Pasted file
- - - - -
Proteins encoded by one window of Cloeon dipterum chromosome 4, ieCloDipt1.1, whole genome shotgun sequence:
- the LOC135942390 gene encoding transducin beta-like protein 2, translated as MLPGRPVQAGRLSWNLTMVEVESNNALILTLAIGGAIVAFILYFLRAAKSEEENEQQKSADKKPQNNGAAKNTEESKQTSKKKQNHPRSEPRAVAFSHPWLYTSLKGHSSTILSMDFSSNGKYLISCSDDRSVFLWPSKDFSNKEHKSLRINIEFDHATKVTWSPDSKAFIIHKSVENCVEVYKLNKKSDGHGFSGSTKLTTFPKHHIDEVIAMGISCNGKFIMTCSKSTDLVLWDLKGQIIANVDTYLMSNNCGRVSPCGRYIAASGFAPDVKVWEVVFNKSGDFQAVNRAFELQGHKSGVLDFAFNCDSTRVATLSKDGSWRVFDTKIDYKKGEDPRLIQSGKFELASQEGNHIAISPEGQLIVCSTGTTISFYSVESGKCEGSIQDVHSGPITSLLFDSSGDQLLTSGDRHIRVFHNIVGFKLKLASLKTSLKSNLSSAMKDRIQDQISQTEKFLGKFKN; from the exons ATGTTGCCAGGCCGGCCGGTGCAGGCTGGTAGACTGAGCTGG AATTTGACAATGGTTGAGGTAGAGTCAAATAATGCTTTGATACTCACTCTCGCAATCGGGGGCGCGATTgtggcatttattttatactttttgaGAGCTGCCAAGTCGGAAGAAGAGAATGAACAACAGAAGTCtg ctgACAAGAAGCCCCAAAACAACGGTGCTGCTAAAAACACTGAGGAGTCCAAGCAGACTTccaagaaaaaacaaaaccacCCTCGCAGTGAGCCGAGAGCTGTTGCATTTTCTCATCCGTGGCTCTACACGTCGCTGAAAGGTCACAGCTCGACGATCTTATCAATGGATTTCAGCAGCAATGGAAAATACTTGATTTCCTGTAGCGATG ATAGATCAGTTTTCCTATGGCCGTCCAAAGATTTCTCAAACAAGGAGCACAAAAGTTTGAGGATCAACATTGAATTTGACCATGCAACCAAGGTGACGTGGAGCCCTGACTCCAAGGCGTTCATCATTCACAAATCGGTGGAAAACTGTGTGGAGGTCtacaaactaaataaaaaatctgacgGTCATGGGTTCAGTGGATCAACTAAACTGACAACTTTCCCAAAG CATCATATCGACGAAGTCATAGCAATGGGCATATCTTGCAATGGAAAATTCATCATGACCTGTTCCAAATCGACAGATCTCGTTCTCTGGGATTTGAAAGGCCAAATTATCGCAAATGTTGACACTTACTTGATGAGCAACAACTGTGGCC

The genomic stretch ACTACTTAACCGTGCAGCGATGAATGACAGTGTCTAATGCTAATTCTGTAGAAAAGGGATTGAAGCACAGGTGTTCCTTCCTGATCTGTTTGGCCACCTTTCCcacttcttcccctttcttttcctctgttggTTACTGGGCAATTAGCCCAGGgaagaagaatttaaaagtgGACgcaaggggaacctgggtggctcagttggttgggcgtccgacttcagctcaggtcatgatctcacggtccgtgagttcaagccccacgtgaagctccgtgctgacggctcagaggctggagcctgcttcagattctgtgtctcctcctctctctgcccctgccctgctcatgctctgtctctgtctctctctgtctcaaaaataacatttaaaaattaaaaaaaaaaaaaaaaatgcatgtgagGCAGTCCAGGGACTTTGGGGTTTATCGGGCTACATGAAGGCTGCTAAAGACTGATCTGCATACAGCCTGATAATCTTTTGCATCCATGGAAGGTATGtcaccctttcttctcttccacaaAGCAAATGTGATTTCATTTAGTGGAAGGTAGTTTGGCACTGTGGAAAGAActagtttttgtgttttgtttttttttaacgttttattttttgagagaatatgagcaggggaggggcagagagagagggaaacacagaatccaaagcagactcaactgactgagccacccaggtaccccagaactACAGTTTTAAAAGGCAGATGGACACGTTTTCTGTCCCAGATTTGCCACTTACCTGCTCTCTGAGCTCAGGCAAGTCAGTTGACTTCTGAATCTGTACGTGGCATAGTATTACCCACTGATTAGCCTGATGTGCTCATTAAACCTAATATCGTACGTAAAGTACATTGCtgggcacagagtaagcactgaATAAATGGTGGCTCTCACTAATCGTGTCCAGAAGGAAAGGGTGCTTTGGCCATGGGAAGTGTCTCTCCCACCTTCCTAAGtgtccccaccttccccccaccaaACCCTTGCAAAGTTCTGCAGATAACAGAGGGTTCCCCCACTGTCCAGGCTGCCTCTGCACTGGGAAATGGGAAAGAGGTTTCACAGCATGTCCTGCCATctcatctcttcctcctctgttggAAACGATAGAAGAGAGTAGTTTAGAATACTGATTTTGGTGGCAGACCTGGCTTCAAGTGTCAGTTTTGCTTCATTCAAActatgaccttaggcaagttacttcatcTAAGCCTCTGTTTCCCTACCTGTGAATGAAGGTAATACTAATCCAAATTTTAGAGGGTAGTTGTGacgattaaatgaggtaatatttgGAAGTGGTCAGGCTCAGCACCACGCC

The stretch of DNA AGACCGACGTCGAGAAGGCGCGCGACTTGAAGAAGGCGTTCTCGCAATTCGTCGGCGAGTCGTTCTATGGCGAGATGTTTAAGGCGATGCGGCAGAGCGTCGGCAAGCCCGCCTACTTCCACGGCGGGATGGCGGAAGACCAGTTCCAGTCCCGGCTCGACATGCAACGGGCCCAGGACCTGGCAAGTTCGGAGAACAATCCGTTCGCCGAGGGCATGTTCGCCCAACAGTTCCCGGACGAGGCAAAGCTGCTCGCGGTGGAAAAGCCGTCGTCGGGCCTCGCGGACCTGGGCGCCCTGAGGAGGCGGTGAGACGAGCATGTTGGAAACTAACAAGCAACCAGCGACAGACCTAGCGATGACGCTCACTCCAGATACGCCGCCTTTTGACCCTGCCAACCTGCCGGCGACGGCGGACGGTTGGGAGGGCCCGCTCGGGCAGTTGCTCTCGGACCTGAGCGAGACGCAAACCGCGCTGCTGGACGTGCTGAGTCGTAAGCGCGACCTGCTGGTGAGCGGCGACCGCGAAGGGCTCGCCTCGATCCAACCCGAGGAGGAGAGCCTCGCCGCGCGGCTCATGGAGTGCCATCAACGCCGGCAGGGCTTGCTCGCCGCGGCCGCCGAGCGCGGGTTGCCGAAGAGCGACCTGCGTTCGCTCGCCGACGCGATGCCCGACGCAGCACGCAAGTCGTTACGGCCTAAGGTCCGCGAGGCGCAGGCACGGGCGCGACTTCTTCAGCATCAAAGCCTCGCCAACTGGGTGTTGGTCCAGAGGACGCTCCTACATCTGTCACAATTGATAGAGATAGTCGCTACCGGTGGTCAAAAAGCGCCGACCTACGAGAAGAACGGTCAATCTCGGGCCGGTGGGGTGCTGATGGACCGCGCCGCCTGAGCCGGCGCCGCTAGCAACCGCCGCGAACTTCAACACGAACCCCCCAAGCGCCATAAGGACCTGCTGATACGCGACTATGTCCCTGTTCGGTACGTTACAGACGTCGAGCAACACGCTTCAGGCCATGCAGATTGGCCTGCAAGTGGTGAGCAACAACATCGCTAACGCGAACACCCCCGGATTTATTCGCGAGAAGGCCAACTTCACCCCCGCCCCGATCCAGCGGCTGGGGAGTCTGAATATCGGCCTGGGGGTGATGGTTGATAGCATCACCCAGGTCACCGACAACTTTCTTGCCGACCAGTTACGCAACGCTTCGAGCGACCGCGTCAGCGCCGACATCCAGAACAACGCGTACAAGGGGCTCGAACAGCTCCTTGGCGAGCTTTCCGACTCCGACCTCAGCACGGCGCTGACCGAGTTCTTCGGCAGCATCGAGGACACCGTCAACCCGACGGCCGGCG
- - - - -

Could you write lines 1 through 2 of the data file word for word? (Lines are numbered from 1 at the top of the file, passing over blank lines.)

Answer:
Proteins encoded by one window of Cloeon dipterum chromosome 4, ieCloDipt1.1, whole genome shotgun sequence:
- the LOC135942390 gene encoding transducin beta-like protein 2, translated as MLPGRPVQAGRLSWNLTMVEVESNNALILTLAIGGAIVAFILYFLRAAKSEEENEQQKSADKKPQNNGAAKNTEESKQTSKKKQNHPRSEPRAVAFSHPWLYTSLKGHSSTILSMDFSSNGKYLISCSDDRSVFLWPSKDFSNKEHKSLRINIEFDHATKVTWSPDSKAFIIHKSVENCVEVYKLNKKSDGHGFSGSTKLTTFPKHHIDEVIAMGISCNGKFIMTCSKSTDLVLWDLKGQIIANVDTYLMSNNCGRVSPCGRYIAASGFAPDVKVWEVVFNKSGDFQAVNRAFELQGHKSGVLDFAFNCDSTRVATLSKDGSWRVFDTKIDYKKGEDPRLIQSGKFELASQEGNHIAISPEGQLIVCSTGTTISFYSVESGKCEGSIQDVHSGPITSLLFDSSGDQLLTSGDRHIRVFHNIVGFKLKLASLKTSLKSNLSSAMKDRIQDQISQTEKFLGKFKN; from the exons ATGTTGCCAGGCCGGCCGGTGCAGGCTGGTAGACTGAGCTGG AATTTGACAATGGTTGAGGTAGAGTCAAATAATGCTTTGATACTCACTCTCGCAATCGGGGGCGCGATTgtggcatttattttatactttttgaGAGCTGCCAAGTCGGAAGAAGAGAATGAACAACAGAAGTCtg ctgACAAGAAGCCCCAAAACAACGGTGCTGCTAAAAACACTGAGGAGTCCAAGCAGACTTccaagaaaaaacaaaaccacCCTCGCAGTGAGCCGAGAGCTGTTGCATTTTCTCATCCGTGGCTCTACACGTCGCTGAAAGGTCACAGCTCGACGATCTTATCAATGGATTTCAGCAGCAATGGAAAATACTTGATTTCCTGTAGCGATG ATAGATCAGTTTTCCTATGGCCGTCCAAAGATTTCTCAAACAAGGAGCACAAAAGTTTGAGGATCAACATTGAATTTGACCATGCAACCAAGGTGACGTGGAGCCCTGACTCCAAGGCGTTCATCATTCACAAATCGGTGGAAAACTGTGTGGAGGTCtacaaactaaataaaaaatctgacgGTCATGGGTTCAGTGGATCAACTAAACTGACAACTTTCCCAAAG CATCATATCGACGAAGTCATAGCAATGGGCATATCTTGCAATGGAAAATTCATCATGACCTGTTCCAAATCGACAGATCTCGTTCTCTGGGATTTGAAAGGCCAAATTATCGCAAATGTTGACACTTACTTGATGAGCAACAACTGTGGCC